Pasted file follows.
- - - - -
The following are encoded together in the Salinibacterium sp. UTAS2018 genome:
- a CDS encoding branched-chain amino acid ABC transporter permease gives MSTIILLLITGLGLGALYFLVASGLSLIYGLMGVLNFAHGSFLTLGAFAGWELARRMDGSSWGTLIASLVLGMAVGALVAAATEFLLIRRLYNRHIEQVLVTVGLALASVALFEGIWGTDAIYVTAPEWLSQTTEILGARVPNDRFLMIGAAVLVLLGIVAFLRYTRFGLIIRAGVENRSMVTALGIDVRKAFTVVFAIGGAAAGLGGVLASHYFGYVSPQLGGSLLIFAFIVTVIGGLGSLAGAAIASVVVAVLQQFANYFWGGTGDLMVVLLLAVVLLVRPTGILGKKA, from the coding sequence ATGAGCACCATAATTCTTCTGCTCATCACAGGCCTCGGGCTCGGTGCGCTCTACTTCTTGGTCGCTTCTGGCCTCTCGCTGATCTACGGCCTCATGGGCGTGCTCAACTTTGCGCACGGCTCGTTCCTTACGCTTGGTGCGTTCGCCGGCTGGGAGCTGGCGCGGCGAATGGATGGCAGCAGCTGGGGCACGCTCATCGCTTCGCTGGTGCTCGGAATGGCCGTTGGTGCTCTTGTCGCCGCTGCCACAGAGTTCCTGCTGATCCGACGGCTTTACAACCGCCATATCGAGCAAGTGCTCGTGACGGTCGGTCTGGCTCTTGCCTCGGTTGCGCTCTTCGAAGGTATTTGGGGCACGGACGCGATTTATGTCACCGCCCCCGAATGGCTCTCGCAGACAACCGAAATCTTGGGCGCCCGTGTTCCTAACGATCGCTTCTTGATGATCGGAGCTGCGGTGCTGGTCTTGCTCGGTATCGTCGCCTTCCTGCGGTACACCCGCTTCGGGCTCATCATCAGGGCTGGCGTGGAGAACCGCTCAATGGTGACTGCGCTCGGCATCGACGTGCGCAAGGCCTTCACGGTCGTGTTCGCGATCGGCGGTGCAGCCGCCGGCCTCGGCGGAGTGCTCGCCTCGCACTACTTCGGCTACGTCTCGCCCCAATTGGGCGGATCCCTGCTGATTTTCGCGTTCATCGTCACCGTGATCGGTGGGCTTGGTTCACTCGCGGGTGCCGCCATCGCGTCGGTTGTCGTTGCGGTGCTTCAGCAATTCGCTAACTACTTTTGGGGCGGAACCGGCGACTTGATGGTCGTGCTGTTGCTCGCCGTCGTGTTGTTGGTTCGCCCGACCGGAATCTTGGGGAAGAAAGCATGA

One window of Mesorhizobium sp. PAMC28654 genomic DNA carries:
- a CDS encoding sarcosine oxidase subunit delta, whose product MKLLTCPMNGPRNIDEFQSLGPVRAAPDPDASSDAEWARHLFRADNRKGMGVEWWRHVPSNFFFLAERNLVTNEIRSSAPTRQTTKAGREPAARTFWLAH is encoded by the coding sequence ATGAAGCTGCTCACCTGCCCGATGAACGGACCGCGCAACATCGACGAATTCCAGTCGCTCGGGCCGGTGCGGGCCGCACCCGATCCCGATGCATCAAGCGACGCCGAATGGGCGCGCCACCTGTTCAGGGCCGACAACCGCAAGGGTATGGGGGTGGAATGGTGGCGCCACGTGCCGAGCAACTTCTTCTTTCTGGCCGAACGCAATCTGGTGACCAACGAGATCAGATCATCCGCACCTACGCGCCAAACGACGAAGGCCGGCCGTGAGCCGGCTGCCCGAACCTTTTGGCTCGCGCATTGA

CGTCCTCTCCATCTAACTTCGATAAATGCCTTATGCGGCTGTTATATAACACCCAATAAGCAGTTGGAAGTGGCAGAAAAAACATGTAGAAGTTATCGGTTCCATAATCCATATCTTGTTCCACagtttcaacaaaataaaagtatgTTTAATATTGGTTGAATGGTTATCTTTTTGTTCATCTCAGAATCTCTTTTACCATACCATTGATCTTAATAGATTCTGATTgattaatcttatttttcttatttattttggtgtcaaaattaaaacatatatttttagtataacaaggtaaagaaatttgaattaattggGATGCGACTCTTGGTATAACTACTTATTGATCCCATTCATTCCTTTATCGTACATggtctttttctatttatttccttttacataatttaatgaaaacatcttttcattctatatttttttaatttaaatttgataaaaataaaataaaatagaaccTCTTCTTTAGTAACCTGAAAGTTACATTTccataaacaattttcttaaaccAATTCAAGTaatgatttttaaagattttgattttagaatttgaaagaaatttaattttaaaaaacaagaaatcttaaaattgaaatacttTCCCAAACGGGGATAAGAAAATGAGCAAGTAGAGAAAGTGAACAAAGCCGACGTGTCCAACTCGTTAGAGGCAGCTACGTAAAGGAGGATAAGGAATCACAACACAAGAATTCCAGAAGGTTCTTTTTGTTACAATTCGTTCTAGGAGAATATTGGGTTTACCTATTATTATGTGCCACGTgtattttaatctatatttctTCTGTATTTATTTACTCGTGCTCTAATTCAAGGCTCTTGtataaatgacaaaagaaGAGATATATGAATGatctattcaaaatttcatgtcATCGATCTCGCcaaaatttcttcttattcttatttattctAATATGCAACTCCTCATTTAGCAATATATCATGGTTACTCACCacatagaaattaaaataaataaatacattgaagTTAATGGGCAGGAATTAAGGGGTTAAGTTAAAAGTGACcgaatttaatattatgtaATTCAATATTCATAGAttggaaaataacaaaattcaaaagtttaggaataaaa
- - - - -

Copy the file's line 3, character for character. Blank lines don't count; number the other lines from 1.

One window of Mesorhizobium sp. PAMC28654 genomic DNA carries: